Many of us take comfort in the phrase, “It’s just a phase.” It helps us deal with middle of the night crying spells, hunger strikes and temper tantrums. But some behaviors are only recognized as phases after they are gone. We might fret and worry about concerning behaviors or patterns and then wake up one morning and realize they are gone. Parenting is definitely not predictable.
Or is it?
Child psychologist, Louis Bates Ames, co-authored a book with Francis L. Ilg entitled Child Behavior: The Classic Child Care Manual from the Gesell Institute of Human Development. In it, they explain a theory of child development that helps shed some light on these phases.
Basically, they assert that a child’s development is typically marked by vacillations between equilibrium and disequilibrium at different, but somewhat predictable, ages. Below is a pictorial representation of this concept (click for a close-up):
As you can see from this image, as the child ages, he or she is perpetually on a path toward or away from equilibrium. This means that your kid might be a mess just because he is 4 ½. Keeping this knowledge tucked into your back pocket will help you weather the storms so common to child development. It can be very comforting to know that “this, too, shall pass.”
The other day, I heard some moms talking about a few of the things their children have “outgrown;” things like excessive hand washing, stomach aches before school, refusing to separate, and more. The problems seemed to find a way to work themselves out. Kind of like the story my dad tells of when he was a kid and got the back end of a 22 shell imbedded in his knee (you’d have to ask him to explain how that happened). He kept quiet about it (probably to avoid getting into trouble), and it eventually just worked its way to the surface and out of his skin.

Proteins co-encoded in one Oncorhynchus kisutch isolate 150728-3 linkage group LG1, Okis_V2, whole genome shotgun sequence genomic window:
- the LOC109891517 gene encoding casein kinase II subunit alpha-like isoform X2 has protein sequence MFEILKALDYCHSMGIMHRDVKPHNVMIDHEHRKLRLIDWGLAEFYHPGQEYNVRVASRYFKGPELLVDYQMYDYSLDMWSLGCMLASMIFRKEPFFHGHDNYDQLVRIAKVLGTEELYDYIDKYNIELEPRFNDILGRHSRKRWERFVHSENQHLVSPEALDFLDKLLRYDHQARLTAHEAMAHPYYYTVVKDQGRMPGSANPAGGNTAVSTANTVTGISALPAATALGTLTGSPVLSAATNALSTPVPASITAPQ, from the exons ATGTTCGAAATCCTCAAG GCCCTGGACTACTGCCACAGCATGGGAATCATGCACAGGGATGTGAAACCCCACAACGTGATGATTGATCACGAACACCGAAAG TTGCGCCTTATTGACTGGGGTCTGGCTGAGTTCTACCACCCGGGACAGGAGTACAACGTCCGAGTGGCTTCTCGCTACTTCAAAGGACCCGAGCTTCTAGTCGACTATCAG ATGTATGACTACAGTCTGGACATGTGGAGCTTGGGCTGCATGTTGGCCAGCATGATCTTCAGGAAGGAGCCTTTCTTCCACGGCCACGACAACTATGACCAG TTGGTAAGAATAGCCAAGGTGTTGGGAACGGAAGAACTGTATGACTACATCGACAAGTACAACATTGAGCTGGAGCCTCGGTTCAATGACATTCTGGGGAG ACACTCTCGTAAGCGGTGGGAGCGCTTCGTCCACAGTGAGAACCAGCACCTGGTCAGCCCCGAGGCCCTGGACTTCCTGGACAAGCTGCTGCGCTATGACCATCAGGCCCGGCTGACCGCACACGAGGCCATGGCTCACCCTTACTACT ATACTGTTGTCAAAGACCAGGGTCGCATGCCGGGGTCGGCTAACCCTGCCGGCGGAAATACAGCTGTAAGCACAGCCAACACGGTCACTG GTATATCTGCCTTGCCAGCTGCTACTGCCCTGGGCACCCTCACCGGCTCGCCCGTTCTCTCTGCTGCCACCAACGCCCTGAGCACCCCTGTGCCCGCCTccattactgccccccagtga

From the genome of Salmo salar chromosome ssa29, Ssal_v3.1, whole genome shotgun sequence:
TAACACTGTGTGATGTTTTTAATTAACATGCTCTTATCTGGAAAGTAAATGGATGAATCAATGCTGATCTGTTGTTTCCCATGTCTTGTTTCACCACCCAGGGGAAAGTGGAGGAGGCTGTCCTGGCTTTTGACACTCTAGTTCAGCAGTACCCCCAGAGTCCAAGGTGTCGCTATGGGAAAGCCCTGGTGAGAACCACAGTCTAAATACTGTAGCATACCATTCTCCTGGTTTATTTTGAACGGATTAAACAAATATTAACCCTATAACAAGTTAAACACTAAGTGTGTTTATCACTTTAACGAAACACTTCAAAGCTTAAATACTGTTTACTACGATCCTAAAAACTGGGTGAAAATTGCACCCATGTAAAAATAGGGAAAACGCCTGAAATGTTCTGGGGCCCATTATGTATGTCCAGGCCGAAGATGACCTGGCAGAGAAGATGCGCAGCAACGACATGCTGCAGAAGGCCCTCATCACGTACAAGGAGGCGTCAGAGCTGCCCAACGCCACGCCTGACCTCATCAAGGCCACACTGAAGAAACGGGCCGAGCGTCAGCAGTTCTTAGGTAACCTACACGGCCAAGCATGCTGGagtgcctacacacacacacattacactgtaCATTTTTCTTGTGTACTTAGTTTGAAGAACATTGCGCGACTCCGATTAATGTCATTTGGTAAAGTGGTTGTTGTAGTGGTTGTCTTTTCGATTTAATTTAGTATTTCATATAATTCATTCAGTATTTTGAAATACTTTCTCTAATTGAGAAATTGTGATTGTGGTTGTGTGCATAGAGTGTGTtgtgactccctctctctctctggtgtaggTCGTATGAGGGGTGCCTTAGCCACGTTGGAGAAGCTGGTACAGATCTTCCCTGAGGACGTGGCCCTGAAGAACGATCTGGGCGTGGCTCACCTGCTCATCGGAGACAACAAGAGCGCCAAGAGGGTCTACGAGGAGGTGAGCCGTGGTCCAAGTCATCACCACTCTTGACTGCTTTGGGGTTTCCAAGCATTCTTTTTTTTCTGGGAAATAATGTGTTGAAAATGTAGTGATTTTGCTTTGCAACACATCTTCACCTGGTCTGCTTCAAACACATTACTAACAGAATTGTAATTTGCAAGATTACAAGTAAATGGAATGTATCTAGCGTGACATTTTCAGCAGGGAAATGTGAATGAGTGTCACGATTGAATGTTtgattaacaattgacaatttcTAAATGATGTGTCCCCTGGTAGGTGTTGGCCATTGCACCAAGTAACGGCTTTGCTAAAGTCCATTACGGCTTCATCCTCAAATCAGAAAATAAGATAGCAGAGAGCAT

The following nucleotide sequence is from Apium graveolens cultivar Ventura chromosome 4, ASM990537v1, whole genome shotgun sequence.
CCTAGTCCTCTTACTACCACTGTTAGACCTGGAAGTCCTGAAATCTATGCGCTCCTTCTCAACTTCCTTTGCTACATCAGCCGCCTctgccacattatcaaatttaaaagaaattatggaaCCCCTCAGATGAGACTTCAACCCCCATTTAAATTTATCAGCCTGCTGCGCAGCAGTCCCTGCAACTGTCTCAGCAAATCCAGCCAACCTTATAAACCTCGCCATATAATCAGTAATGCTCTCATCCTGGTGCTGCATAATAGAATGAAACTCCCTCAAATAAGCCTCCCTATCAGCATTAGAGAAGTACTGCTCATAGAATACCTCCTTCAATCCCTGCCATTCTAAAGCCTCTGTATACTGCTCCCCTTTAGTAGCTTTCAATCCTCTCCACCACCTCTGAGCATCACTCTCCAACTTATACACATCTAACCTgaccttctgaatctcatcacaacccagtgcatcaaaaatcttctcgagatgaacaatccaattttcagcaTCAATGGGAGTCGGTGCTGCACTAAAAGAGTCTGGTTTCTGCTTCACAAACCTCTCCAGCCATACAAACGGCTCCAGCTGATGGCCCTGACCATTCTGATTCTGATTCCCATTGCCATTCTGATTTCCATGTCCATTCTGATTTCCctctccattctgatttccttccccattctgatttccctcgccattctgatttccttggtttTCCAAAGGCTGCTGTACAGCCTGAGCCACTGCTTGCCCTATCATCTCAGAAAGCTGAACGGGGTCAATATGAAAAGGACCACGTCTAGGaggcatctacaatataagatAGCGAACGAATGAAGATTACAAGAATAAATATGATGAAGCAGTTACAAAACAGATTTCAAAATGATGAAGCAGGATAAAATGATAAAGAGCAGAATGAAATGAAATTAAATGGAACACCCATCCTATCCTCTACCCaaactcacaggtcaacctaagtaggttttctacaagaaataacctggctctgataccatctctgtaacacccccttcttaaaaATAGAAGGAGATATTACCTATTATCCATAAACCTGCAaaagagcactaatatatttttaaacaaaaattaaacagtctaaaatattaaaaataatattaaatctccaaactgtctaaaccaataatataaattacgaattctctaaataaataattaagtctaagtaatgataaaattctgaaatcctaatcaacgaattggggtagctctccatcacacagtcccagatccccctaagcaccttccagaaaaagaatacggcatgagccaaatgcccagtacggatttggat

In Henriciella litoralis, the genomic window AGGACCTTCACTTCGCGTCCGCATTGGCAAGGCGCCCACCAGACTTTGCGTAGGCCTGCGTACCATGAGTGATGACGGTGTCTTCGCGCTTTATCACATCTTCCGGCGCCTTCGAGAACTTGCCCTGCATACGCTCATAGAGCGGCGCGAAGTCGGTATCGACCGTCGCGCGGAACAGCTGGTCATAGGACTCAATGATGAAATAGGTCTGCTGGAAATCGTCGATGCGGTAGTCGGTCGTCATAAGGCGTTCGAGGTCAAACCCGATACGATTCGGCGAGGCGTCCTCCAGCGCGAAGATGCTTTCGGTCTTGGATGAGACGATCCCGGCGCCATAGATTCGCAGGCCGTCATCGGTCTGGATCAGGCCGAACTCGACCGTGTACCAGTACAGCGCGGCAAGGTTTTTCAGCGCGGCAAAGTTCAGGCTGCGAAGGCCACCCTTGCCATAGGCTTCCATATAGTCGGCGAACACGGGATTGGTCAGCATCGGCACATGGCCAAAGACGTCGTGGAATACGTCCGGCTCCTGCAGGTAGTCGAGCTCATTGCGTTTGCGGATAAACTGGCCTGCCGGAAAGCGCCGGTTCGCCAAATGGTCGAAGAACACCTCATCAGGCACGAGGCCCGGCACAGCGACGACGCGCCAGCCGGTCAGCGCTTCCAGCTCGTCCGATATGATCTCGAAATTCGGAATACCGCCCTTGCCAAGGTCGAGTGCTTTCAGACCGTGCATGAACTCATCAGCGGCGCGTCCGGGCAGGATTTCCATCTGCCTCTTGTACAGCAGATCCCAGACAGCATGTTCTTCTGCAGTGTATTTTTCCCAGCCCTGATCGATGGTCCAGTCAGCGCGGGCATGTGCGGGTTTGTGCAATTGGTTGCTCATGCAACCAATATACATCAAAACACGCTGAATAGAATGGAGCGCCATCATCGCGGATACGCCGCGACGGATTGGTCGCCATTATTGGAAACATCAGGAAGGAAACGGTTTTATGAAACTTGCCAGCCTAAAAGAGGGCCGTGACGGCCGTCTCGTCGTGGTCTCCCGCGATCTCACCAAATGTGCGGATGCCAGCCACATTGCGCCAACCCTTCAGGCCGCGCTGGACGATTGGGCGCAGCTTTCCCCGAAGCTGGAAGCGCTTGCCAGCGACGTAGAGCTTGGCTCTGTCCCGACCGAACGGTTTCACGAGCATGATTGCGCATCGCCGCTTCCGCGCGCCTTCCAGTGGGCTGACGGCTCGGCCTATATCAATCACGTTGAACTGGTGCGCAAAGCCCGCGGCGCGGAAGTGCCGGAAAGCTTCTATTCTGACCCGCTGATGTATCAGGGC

Now, please don’t get me wrong, I am not advocating that you sit back and do nothing as a parent. If you have been reading CfP long enough, you will know that is far from what I “preach” (or practice for that matter). My dad got lucky; that shell piece in his knee could have gotten infected. We have to prayerfully consider the path we are to take. Troubling behaviors could get “infected” without intervention. The purpose of this post is not to give you permission to do nothing, but to simply give you a little room to breathe.
So if your child has just started to line up his pencils by height, it doesn’t necessarily mean that he is on the path to developing OCD (obsessive compulsive disorder). Or if he decides he likes his Legos more than his peers for a bit, he probably isn’t going to turn into a social outcast. Breathe. Look at the big picture.
One of the best things you can do to achieve this perspective is to develop deep friendships with parents who have grown children (or at least children who are significantly older than yours). If you do, you will be able to relax, knowing that your daughter won’t always retreat to her room and slam her door. Or that your little boy who has a melt-down every time you ask him to pick up his toys could someday grow up to be a successful business man.
It could very well be “just a phase.”
photo credit: taylorschlades from morguefile.com